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Leadership and Morality

The leader, Alpha, and Omega? A moral question…

Is the leader almighty? Is his word law? From early on, the King has been a symbol of leadership. In the old Egypt, the king embodied godly power and the order of the world. The Egyptians did not place their king as an absolute monarch at the top of a pyramid of power though. Above him, there was a pyramid structure in the shape of the world of the gods with sun-god Ra heading it. From the heart of the king, Ra spoke through his mouth. In this way, the king spoke and acted based on cosmic laws of which the goddess Maat was the personification. Maat is a symbol for creating harmony between heaven and earth, between godly creation and earthly politics. Because of this, the will of the king was bound to “Truth, Order, and Justice.” It was unthinkable that a ruler would choose for evil. The good was his precept.

The king fulfilled his role by bringing offers and performing rituals and by bringing justice to the people. By that, he let Maat come into existence and destroyed “Isfet,” the presence of injustice and violence. In this way the king played an important role in the health of the community. The king wasn’t free to do what he wanted; he had to obey Ra because he was his representative. The king was bound by the third principle of the cosmic order. Authority was connected with the trinity of the king, Ra, and Maat.

“The good was his precept.” The ancient Greeks had four main virtues for their moral orientation, Justice, Braveness, Modesty, and Cautiousness. They saw these virtues as a way to unfold the richness of the soul, a way to bring humanity to his true self and enable a fruitful life. Leadership can be coined with these values and virtues. Departing from values and virtues prevents a specter of Plato from happening. In The Republic, he writes that in a society that is all about richness, the people can never muster sufficient moderation (Maat). Because of indifference and because everybody is allowed to do whatever they wish, people that were born for a very different life are brought to beggary. And: “If our financial position in society becomes the measure for our value as a human being, our moral values are being sidelined and the moral level of the population will decrease.” Moral values are prerequisites for higher development. Without these prerequisites, we are at risk of falling into a material spiral of exploitation and violence.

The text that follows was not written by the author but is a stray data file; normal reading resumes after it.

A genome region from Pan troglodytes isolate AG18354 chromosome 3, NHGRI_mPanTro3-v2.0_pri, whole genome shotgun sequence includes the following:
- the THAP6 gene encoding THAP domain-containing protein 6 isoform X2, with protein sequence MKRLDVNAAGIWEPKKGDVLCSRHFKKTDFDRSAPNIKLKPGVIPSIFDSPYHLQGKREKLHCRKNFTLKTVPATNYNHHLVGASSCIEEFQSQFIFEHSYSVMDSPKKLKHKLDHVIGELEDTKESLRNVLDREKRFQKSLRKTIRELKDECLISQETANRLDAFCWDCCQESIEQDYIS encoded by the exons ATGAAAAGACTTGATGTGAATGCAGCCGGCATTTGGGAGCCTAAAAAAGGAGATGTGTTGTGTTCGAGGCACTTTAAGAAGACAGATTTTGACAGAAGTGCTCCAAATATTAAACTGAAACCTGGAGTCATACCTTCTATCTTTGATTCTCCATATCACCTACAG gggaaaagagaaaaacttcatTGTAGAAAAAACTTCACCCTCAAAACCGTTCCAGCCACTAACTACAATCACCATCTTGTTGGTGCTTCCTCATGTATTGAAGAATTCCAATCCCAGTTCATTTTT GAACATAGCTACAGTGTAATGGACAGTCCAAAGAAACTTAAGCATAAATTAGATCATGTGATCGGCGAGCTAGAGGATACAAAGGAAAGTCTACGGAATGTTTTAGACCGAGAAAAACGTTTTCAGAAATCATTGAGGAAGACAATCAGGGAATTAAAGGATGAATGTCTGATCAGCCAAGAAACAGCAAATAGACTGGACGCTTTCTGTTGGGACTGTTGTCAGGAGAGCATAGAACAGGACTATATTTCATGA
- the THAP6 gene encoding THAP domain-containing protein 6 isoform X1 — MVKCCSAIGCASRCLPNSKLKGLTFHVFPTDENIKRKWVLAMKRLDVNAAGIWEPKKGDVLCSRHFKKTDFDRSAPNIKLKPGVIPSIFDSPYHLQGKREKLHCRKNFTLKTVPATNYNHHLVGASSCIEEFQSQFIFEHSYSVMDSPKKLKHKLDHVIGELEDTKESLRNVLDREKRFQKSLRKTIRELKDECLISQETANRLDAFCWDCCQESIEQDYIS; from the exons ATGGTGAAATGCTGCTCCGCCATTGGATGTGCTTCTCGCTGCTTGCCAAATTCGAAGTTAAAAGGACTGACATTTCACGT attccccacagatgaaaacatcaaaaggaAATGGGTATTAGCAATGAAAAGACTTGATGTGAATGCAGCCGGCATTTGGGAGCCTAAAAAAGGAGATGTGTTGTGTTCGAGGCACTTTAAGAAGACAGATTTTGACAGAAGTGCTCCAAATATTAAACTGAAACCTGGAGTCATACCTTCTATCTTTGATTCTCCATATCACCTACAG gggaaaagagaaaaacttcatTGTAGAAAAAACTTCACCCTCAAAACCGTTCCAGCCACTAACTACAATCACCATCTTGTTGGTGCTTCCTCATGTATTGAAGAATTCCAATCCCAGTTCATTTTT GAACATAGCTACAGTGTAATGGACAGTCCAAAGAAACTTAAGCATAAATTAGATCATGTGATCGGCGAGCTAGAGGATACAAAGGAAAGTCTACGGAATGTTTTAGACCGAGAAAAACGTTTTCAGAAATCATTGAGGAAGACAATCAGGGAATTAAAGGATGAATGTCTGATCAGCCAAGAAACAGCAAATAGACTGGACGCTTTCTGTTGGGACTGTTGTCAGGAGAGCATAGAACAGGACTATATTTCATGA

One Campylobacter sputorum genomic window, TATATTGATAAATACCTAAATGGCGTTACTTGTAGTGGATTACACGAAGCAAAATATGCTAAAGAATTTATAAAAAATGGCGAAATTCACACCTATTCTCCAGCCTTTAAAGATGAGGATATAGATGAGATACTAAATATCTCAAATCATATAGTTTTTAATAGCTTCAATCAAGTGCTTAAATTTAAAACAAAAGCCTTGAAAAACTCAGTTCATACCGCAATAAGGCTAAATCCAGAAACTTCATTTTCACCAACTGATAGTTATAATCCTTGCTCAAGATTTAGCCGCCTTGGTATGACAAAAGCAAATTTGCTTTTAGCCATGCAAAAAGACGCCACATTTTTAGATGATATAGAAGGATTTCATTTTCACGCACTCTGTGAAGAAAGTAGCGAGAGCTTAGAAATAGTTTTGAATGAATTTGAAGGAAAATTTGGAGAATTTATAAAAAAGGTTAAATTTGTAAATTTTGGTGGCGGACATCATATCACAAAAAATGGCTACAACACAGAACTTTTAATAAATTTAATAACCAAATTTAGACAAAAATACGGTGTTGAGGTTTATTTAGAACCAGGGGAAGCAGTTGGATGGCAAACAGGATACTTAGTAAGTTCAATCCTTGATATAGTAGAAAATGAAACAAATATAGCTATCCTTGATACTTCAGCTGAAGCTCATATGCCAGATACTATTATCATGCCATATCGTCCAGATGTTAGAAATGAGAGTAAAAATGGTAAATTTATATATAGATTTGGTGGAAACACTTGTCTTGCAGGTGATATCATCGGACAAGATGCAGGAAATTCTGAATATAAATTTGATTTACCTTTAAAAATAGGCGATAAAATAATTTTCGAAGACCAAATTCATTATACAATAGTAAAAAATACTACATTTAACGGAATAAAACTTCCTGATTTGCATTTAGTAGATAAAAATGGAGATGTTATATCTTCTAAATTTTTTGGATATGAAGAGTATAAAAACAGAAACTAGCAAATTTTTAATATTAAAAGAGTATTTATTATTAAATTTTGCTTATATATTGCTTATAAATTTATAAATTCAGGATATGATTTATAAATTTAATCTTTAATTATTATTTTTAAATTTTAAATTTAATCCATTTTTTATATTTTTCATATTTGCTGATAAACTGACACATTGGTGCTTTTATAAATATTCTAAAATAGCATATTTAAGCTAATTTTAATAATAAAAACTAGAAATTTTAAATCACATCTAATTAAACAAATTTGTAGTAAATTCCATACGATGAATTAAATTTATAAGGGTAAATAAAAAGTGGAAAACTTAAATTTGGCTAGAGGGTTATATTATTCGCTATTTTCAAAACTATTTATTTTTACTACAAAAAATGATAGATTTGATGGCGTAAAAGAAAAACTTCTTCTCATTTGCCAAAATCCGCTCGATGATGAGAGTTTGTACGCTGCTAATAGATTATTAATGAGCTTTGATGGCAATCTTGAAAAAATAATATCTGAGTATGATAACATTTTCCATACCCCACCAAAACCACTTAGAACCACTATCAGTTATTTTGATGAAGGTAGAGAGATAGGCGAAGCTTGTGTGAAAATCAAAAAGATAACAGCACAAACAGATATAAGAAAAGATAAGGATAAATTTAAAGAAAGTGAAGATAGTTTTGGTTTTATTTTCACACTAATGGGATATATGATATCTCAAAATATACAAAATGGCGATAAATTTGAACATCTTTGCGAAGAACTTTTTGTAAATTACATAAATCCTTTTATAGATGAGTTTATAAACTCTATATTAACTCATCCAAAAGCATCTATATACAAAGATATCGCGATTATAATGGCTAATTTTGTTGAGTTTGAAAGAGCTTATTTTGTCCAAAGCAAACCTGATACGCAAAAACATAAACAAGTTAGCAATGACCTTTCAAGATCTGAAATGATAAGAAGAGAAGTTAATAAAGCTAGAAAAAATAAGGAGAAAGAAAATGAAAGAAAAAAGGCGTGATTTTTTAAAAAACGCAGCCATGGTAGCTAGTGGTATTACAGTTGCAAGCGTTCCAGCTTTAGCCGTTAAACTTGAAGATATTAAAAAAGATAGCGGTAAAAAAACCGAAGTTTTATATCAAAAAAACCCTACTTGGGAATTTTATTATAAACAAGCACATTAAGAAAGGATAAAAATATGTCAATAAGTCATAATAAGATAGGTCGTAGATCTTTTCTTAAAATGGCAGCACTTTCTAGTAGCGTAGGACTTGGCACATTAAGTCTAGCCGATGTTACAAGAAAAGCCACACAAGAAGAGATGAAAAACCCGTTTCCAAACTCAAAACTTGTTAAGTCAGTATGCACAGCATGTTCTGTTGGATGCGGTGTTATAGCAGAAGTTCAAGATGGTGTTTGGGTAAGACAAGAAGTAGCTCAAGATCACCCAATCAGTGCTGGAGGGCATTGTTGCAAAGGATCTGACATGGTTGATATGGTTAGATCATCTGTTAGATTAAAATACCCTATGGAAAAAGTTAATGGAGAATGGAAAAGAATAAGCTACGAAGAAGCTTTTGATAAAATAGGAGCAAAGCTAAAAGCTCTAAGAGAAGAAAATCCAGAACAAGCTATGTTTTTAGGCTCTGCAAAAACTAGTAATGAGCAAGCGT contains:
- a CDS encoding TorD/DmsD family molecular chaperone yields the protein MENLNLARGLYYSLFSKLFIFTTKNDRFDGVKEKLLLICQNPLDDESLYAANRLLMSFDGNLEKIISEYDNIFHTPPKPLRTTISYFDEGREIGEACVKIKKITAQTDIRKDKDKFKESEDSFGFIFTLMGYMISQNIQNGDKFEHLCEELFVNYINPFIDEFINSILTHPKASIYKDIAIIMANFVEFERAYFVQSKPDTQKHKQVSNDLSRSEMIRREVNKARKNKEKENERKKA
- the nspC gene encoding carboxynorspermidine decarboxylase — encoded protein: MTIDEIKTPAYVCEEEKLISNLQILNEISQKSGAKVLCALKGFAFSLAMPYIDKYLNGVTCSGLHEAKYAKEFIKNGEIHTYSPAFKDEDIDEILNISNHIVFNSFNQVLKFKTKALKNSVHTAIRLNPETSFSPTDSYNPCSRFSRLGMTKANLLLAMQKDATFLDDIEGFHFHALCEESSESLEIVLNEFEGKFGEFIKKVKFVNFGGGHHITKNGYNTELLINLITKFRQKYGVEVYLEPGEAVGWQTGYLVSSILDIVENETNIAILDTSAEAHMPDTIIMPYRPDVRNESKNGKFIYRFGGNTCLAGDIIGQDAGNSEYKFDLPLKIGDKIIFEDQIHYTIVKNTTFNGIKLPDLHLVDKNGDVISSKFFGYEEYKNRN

An external reference is needed to stay close to “Maat”, to steer a course for what’s right: ethical leadership. The best thing a leader can do is act in service of a social context, not as a measure of that social context. The power of the leader is not just in itself. This also means that the opinion of the leader is not the measure of what is “just”.

After the Watergate scandal, President Nixon resigned. In an interview with David Frost, Nixon disclosed: I’m saying that if the president does it, that means it is not illegal. With that, he says that he was above the law. The scandal and Nixon’s premise hurt the moral authority of the presidency very much.

Ma’at, normen en waarden in het oude Egypte; Frans Schobbe
Spiritualiteit voor managers, Aselm Grun
De Staat, Plato vertaling van Gerard Koolschijn

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